thumbnail Fig. A.4.

Effect of metallicity on JKs[3.6][4.5] and HKs[3.6] color–color diagrams. Top panels: two SEDs of quiescent galaxies are shown. In particular, the magenta SED represents a population 1 Gyr old redshifted to z = 3 (i.e. zform ≈ 6) with Z = Z, while the green line shows the SED of a population of a 1 Gyr redshifted to z = 3 (i.e. again zform ≈ 6) with Z = 0.2 Z. Bottom: color–color plots with evolutionary tracks for star-forming and passive galaxies. Tracks representing star-forming galaxies are shown in blue and cyan, while their characteristics are shown in the inserted legends. Three tracks for quiescent galaxies are shown in magenta, dark-green and light-green for different metallicities (Z = Z, Z = 0.4 Z, Z = 0.2 Z respectively).

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thumbnail Fig. A.5.

Effect of SFHs on JKs[3.6][4.5] and HKs[3.6] color–color diagrams. Top panels: two SEDs of quiescent galaxies are shown in magenta SED and cyan, representing a population of 1 Gyr redshifted to z = 3 (i.e. zform ≈ 6), and a population of 0.5 Gyr redshifted to z = 4 (i.e., again zform ≈ 6), respectively. Bottom: color–color plots with evolutionary tracks for star-forming and passive galaxies. Tracks representing star-forming galaxies are shown in blue and cyan and their characteristics are shown in the inserted legends. Three tracks for quiescent galaxies are shown in magenta, orange and red: the magenta track is parametrized with an exponentially declining star formation with τ = 0.1 Gyr, orange track has τ = 0.3 Gyr, and red track has been parametrized with a delayed star formation history where τ = 0.1 Gyr.

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thumbnail Fig. A.6.

Effect of formation redshift on JKs[3.6][4.5] and HKs[3.6] color–color diagrams. Top panels: two SEDs of quiescent galaxies are shown. In particular, magenta SED represents a population of 1 Gyr redshifted to z = 3 (i.e. zform ≈ 6), while cyan line shows SED for a population of 1.5 Gyr redshifted to z = 3 (i.e. zform ≈ 8). Bottom: color–color plots with evolutionary tracks for star-forming and passive galaxies. Tracks representing star-forming galaxies are shown in blue and cyan and their characteristics are shown in the inserted legends. Two tracks for quiescent galaxies with redshift of formation zform = 6 and zform = 8 are shown in magenta and orange respectively. Their e-folding time is τ = 0.1 Gyr and they have solar metallicity.

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A.6. Star formation histories

As already mentioned, star formation histories for quiescent galaxies have been parametrized with an exponentially declining star formation with short e-folding times in order to guarantee a negligible SFR after a few hundreds Myr. Star formation histories follow the formula SFR(t)  ∝  τ−1et/τ where τ is the e-folding time. High-redshift quiescent galaxies need to have formed their stellar mass quickly since they are observed at z ≥ 3 when the universe was only 2 Gyr old; therefore, a timescale of τ  =  0.1 Gyr is often assumed. By considering different e-folding times and assuming the same redshift of formation zform  =  6, models with a longer e-folding time will be characterised by bluer colors with respect to the model, with a shorter τ at the same redshift. The color selection is still valid assuming an e-folding time of 0.3 Gyr, even though at fixed ages (or redshift) tracks with longer e-folding times are bluer. Assuming even larger e-folding times will not allow for the selection of passive galaxies at high redshift since the stellar population do not have enough time to evolve and develop the D4000 and Balmer breaks.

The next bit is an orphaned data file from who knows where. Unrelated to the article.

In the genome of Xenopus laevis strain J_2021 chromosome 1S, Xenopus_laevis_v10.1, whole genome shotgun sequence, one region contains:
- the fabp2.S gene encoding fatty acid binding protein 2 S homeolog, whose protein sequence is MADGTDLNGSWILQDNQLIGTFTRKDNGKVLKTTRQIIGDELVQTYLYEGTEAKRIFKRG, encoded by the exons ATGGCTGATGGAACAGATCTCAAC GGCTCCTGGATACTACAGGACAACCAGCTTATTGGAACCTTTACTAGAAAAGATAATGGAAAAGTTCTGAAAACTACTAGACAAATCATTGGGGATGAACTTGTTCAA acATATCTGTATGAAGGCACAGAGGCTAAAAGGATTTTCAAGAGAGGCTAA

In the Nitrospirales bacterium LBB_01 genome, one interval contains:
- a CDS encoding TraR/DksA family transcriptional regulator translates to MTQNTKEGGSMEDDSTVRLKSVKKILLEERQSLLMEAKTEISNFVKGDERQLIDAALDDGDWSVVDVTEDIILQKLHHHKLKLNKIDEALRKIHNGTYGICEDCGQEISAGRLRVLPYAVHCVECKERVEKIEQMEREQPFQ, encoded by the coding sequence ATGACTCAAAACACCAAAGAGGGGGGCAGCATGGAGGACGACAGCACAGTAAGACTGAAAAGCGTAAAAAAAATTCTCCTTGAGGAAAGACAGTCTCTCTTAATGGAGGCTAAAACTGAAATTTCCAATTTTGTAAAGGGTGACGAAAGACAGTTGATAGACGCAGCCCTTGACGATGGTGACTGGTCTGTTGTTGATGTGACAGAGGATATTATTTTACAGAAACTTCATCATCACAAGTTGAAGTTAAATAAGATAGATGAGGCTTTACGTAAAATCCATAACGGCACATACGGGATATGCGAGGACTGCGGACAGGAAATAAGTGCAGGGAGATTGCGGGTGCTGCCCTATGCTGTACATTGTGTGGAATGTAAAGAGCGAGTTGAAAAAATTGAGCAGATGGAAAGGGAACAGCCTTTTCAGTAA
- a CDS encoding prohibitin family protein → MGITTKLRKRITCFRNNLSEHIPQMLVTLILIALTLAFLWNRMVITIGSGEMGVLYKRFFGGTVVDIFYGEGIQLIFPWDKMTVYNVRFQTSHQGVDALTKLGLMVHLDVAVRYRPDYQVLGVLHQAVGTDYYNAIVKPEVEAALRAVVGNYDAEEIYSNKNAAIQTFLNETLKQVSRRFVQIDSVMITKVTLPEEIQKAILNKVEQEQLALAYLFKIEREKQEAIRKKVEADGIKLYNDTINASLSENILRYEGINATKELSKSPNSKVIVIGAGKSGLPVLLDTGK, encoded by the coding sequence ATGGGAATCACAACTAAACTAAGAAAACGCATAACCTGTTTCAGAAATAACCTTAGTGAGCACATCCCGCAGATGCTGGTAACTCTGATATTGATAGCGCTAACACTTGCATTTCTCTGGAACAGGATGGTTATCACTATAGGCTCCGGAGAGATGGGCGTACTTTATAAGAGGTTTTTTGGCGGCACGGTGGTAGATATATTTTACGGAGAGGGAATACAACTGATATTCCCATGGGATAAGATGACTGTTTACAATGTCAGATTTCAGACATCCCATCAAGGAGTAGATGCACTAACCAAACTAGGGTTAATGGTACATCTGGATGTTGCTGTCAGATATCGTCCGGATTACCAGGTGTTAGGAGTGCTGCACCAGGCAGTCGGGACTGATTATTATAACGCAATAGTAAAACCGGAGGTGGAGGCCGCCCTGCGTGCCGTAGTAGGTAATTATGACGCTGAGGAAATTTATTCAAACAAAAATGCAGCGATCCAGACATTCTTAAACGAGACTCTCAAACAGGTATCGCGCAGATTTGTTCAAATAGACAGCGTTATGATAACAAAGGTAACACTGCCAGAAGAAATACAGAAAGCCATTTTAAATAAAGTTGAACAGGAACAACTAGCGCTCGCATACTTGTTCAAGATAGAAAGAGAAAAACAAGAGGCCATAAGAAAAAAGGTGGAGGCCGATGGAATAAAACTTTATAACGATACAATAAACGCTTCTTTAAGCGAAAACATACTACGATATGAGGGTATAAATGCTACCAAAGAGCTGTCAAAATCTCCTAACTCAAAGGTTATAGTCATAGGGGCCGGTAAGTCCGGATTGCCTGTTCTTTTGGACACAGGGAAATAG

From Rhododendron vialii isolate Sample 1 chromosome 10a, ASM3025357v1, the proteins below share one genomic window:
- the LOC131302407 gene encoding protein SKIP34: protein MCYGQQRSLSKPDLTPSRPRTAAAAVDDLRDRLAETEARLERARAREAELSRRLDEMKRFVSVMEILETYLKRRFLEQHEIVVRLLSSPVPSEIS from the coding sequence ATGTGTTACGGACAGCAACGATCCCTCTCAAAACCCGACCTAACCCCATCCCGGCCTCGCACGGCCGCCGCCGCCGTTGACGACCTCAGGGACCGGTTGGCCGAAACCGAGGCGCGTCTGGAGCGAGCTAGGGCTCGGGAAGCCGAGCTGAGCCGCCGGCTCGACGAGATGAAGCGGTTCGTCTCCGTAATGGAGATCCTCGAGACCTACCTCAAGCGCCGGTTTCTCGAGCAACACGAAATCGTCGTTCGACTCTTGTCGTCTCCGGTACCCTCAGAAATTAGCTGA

Delayed star formation histories, parametrized as ∝τ−2t et/τ, have also been explored. In particular, choosing timescales of the SFH that are small compared to the time between zform and zobs (e.g., τ ≈ 0.1 Gyr), the color selections are still valid, although on a slightly narrower redshift interval. Longer e-folding times would instead represent star-forming galaxies in the redshift interval z ≈ 2.5 − 4.

A.7. Redshift of formation

Models with higher zform are, in general, characterized by redder colors at the same redshift since the galaxy which forms at a higher z will exhibit prominent breaks at earlier epochs. This leads to a slightly wider redshift interval for the selection (for zform = 8 we select quiescent galaxies in the range 3 ≲ z ≲ 4.8 for HKs[3.6] and in the range 2.5 ≲ z ≲ 4.5 for JKs[3.6][4.5]) since galaxies enter the color selections at higher redshifts than they did with our adopted reference value of zform = 6.

All Tables

Table 1.

Filters used in this work and their main characteristics.

Table 2.

All objects selected through color selections and results of BC03 SED fitting, that is, both objects detected in all bands of interest (i.e., J,H,Ks,[3.6],[4.5]) and also objects with one or more non-detections in bands of interest.

Table 3.

Bona fide sample as selected by means of SED fitting with BC03 models: number and mass densities in different redshift bins.

Table 4.

Extended sample as selected by means of SED fitting with BC03 models: number and mass densities in different redshift bins.

Table 5.